The social-distancing machine was actually inspired by an earlier device, the so-called Gehzeug, or “walkmobile,” created by Hermann Knoflacher, an Austrian civil engineer, in the 1970s. Knoflacher’s idea was to construct a wood-frame outline of a car that a pedestrian could wear to show how much extra space someone driving alone would consume. A cheeky, visually effective cri de coeur on behalf of cyclists and pedestrians, the Gehzeug was created at a time when even cities such as Amsterdam and Copenhagen—now renowned for their bicycle traffic—were turning their streetscapes over to the car.
The single-occupancy car itself is the original social-distancing machine. Knoflacher has likened it to a virus—a pathogen that has infiltrated its host (the city) and hijacked its molecular infrastructure to create a more welcoming environment for its own replication. “Normal human social behavior,” he writes, is transformed “into the rules of road traffic regulations in which car traffic [has] advantages in relation to all other users of public space.” We have laws to ensure sufficient parking, but no laws to ensure sufficient parks. So complete is the viral takeover that when President Donald Trump and others seek to minimize the severity of the COVID-19 pandemic, they equate its number of victims with the largely preventable death toll from traffic crashes—as if losing tens of thousands of Americans in that way every year were perfectly acceptable.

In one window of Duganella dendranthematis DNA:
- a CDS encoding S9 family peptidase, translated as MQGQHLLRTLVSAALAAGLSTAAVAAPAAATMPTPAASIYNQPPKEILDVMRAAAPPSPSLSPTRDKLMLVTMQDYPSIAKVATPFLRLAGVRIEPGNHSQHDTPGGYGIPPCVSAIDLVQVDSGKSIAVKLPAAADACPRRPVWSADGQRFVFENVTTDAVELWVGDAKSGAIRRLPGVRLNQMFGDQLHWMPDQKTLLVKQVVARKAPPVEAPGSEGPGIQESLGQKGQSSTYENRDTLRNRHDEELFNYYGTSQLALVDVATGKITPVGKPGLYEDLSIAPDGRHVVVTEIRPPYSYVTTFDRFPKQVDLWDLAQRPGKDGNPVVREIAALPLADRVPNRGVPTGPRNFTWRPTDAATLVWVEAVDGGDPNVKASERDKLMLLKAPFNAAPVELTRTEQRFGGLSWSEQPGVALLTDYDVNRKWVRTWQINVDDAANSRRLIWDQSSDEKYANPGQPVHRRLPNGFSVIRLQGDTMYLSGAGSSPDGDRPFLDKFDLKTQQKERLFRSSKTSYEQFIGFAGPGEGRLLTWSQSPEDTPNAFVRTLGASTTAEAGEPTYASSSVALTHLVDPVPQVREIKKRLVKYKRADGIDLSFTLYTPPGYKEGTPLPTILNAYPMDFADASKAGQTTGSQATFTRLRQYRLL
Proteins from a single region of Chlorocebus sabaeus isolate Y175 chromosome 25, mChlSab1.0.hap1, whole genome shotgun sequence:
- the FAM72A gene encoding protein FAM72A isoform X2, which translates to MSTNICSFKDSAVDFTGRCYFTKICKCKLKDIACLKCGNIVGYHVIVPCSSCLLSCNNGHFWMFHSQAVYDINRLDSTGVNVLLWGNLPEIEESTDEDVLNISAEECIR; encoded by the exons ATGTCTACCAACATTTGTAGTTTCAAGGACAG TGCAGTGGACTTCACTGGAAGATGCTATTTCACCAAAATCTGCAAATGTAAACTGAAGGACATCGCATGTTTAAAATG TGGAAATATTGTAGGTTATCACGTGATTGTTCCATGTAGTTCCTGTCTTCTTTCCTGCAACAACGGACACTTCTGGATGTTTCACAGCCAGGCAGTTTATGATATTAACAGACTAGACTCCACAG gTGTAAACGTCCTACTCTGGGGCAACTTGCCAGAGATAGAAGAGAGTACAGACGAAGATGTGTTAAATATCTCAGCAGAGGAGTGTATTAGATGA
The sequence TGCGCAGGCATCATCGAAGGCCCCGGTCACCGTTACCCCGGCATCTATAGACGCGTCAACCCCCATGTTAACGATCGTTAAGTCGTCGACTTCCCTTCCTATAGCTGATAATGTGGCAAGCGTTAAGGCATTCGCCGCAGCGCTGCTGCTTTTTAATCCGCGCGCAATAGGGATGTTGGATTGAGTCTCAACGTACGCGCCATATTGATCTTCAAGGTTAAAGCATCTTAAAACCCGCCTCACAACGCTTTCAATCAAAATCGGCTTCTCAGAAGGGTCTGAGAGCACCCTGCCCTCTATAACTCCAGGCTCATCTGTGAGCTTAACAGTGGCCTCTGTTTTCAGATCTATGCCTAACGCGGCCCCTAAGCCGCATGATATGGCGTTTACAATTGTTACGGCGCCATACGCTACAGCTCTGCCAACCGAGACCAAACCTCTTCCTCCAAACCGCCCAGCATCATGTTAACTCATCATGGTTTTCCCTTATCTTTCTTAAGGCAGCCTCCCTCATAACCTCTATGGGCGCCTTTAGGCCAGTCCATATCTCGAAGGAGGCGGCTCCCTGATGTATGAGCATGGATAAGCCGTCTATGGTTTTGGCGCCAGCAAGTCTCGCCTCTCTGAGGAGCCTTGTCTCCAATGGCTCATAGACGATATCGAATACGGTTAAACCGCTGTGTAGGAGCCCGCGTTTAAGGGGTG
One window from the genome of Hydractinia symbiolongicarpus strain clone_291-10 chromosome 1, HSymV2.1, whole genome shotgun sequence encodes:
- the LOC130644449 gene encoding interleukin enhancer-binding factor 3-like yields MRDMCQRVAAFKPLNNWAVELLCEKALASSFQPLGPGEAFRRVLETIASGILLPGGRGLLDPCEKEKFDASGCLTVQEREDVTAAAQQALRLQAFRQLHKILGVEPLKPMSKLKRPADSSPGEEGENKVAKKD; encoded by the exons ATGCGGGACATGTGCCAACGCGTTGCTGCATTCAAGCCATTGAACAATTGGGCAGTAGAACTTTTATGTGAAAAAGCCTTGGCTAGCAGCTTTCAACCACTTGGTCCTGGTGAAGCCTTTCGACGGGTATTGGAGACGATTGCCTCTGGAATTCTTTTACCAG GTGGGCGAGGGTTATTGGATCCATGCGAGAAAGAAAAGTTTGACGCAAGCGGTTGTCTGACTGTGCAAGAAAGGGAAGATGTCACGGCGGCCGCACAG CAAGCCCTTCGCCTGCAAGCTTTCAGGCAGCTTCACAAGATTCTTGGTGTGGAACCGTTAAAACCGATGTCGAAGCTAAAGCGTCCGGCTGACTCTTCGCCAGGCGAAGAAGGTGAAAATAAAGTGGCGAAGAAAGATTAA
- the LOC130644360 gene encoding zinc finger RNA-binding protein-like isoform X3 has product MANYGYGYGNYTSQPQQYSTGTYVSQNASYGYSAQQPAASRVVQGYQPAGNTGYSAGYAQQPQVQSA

Even in a place such as New York City, sidewalks, as the architect John Massengale documented, have been shrunk over the years to make more space for cars. In my own neighborhood, many stretches of sidewalk are the bare minimum of five feet wide. This, per long-standing research, accommodates two pedestrians at once, but begins to fall apart at anything beyond that: two pedestrians encountering one walking in the opposite direction; a kid on a scooter; people stopping to chat. Making matters worse are sidewalk-shrinking obstructions such as trees, light poles, or, most egregious, traffic signs. That same street meanwhile, will dedicate more than 10 feet to an active vehicle-travel lane, as well as two additional lanes of parked vehicles—each larger than the sidewalk itself.